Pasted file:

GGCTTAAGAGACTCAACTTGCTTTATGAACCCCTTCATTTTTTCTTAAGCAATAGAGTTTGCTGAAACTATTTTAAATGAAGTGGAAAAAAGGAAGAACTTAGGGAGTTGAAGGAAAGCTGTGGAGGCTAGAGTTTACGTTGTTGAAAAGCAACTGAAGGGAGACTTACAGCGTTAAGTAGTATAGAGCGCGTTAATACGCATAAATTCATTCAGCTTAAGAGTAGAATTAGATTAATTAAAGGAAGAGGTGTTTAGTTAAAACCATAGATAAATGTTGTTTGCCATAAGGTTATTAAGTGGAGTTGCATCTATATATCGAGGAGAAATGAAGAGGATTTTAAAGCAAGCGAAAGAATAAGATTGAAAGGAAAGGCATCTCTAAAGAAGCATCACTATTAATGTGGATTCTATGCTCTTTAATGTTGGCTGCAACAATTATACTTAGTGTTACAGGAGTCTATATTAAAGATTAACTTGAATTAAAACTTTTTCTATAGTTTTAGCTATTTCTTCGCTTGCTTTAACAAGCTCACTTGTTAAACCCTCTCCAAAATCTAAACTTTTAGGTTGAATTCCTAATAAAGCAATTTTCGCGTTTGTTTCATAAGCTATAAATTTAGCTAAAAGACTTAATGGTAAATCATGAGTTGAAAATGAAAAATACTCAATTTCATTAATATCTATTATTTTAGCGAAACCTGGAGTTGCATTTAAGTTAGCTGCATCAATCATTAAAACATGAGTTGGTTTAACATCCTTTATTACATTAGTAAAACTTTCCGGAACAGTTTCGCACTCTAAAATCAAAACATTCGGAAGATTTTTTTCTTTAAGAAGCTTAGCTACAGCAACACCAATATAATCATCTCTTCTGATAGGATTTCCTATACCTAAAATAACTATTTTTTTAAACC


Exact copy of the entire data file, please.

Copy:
GGCTTAAGAGACTCAACTTGCTTTATGAACCCCTTCATTTTTTCTTAAGCAATAGAGTTTGCTGAAACTATTTTAAATGAAGTGGAAAAAAGGAAGAACTTAGGGAGTTGAAGGAAAGCTGTGGAGGCTAGAGTTTACGTTGTTGAAAAGCAACTGAAGGGAGACTTACAGCGTTAAGTAGTATAGAGCGCGTTAATACGCATAAATTCATTCAGCTTAAGAGTAGAATTAGATTAATTAAAGGAAGAGGTGTTTAGTTAAAACCATAGATAAATGTTGTTTGCCATAAGGTTATTAAGTGGAGTTGCATCTATATATCGAGGAGAAATGAAGAGGATTTTAAAGCAAGCGAAAGAATAAGATTGAAAGGAAAGGCATCTCTAAAGAAGCATCACTATTAATGTGGATTCTATGCTCTTTAATGTTGGCTGCAACAATTATACTTAGTGTTACAGGAGTCTATATTAAAGATTAACTTGAATTAAAACTTTTTCTATAGTTTTAGCTATTTCTTCGCTTGCTTTAACAAGCTCACTTGTTAAACCCTCTCCAAAATCTAAACTTTTAGGTTGAATTCCTAATAAAGCAATTTTCGCGTTTGTTTCATAAGCTATAAATTTAGCTAAAAGACTTAATGGTAAATCATGAGTTGAAAATGAAAAATACTCAATTTCATTAATATCTATTATTTTAGCGAAACCTGGAGTTGCATTTAAGTTAGCTGCATCAATCATTAAAACATGAGTTGGTTTAACATCCTTTATTACATTAGTAAAACTTTCCGGAACAGTTTCGCACTCTAAAATCAAAACATTCGGAAGATTTTTTTCTTTAAGAAGCTTAGCTACAGCAACACCAATATAATCATCTCTTCTGATAGGATTTCCTATACCTAAAATAACTATTTTTTTAAACC